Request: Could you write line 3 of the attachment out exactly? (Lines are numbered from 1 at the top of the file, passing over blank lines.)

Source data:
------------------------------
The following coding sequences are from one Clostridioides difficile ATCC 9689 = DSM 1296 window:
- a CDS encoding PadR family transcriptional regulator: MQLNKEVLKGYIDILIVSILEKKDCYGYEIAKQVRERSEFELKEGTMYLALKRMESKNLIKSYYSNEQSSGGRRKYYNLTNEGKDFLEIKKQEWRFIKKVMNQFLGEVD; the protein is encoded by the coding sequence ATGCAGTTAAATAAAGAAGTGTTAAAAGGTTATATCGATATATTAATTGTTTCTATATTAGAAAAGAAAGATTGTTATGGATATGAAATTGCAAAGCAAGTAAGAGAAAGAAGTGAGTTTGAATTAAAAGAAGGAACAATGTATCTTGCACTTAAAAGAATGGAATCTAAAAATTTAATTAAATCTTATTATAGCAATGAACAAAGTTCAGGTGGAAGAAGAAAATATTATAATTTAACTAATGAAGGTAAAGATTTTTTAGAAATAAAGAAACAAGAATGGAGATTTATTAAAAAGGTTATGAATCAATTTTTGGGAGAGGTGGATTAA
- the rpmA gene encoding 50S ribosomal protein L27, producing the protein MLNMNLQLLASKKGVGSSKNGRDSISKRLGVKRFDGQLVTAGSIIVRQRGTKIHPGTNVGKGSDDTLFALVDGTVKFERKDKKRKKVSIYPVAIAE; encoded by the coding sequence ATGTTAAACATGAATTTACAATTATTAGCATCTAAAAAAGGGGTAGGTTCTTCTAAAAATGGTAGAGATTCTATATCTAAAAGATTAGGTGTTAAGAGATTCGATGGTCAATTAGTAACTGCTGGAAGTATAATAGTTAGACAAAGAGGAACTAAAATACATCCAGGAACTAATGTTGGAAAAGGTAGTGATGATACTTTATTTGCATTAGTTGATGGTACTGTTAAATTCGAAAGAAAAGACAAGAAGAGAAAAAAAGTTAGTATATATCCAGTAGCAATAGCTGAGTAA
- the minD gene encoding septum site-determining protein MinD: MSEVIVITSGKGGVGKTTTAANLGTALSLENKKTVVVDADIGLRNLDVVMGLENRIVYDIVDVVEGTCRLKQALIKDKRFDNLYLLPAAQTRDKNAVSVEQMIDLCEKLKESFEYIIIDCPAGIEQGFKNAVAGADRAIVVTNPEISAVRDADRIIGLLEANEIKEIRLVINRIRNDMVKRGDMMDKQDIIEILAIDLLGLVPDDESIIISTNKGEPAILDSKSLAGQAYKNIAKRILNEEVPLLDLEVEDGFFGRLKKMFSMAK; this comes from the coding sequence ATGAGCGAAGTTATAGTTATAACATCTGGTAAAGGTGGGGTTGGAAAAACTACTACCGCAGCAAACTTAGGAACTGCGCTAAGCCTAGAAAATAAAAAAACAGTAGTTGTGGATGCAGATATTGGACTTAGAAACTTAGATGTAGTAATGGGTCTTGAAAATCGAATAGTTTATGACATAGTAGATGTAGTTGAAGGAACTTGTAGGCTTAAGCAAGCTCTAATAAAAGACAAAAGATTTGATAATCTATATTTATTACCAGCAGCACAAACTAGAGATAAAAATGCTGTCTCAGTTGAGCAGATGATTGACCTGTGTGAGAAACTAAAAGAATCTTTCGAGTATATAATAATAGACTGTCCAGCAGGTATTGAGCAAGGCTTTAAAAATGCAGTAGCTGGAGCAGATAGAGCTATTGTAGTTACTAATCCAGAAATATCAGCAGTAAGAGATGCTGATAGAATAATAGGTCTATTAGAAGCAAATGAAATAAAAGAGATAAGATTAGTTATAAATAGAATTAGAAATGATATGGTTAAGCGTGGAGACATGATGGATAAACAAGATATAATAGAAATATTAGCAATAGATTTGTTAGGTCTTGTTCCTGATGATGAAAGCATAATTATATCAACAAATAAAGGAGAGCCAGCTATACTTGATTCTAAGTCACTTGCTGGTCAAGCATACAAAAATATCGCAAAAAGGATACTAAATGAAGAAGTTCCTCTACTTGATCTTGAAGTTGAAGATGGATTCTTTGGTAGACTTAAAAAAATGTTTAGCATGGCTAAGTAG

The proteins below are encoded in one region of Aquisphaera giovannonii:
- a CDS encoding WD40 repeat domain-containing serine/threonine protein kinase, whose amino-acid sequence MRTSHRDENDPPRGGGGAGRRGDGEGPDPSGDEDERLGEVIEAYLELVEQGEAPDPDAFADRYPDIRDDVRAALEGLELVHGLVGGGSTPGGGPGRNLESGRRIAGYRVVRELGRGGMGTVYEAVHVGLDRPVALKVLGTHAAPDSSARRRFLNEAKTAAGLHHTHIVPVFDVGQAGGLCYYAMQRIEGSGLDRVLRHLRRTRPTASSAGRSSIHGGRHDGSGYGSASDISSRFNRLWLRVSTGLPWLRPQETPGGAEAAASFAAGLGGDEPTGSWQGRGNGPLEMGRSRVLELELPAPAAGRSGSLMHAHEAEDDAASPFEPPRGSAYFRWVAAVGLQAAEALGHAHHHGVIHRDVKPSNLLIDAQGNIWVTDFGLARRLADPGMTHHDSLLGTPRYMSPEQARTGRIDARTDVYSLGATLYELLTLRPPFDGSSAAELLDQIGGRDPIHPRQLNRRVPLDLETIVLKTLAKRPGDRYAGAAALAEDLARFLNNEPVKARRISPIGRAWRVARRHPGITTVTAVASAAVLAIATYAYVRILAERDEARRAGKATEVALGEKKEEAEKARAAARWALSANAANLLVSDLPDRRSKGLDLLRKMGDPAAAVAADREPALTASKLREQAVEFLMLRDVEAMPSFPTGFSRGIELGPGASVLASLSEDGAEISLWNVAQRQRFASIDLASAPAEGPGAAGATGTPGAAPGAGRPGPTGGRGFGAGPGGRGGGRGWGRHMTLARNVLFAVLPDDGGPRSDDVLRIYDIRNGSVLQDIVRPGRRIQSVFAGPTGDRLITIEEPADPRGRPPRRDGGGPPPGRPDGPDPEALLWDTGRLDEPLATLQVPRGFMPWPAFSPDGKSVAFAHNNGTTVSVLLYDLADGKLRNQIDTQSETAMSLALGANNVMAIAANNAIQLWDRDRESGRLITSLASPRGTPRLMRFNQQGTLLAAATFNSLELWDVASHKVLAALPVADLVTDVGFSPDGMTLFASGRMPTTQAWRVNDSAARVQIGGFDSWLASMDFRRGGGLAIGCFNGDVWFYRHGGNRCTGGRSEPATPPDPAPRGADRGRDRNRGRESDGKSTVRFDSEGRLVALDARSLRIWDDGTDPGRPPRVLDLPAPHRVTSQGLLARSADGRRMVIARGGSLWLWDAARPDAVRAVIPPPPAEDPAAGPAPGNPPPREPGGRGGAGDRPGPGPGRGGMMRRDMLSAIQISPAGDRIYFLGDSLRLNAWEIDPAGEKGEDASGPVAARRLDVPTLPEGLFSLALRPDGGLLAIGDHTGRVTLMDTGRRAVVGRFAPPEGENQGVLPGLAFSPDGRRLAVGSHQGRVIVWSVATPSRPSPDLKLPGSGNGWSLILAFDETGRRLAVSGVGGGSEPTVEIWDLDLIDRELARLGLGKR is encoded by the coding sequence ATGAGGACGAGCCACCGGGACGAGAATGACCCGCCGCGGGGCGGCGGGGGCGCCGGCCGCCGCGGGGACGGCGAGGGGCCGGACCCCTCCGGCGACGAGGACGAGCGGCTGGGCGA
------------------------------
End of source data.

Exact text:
- the rpmA gene encoding 50S ribosomal protein L27, producing the protein MLNMNLQLLASKKGVGSSKNGRDSISKRLGVKRFDGQLVTAGSIIVRQRGTKIHPGTNVGKGSDDTLFALVDGTVKFERKDKKRKKVSIYPVAIAE; encoded by the coding sequence ATGTTAAACATGAATTTACAATTATTAGCATCTAAAAAAGGGGTAGGTTCTTCTAAAAATGGTAGAGATTCTATATCTAAAAGATTAGGTGTTAAGAGATTCGATGGTCAATTAGTAACTGCTGGAAGTATAATAGTTAGACAAAGAGGAACTAAAATACATCCAGGAACTAATGTTGGAAAAGGTAGTGATGATACTTTATTTGCATTAGTTGATGGTACTGTTAAATTCGAAAGAAAAGACAAGAAGAGAAAAAAAGTTAGTATATATCCAGTAGCAATAGCTGAGTAA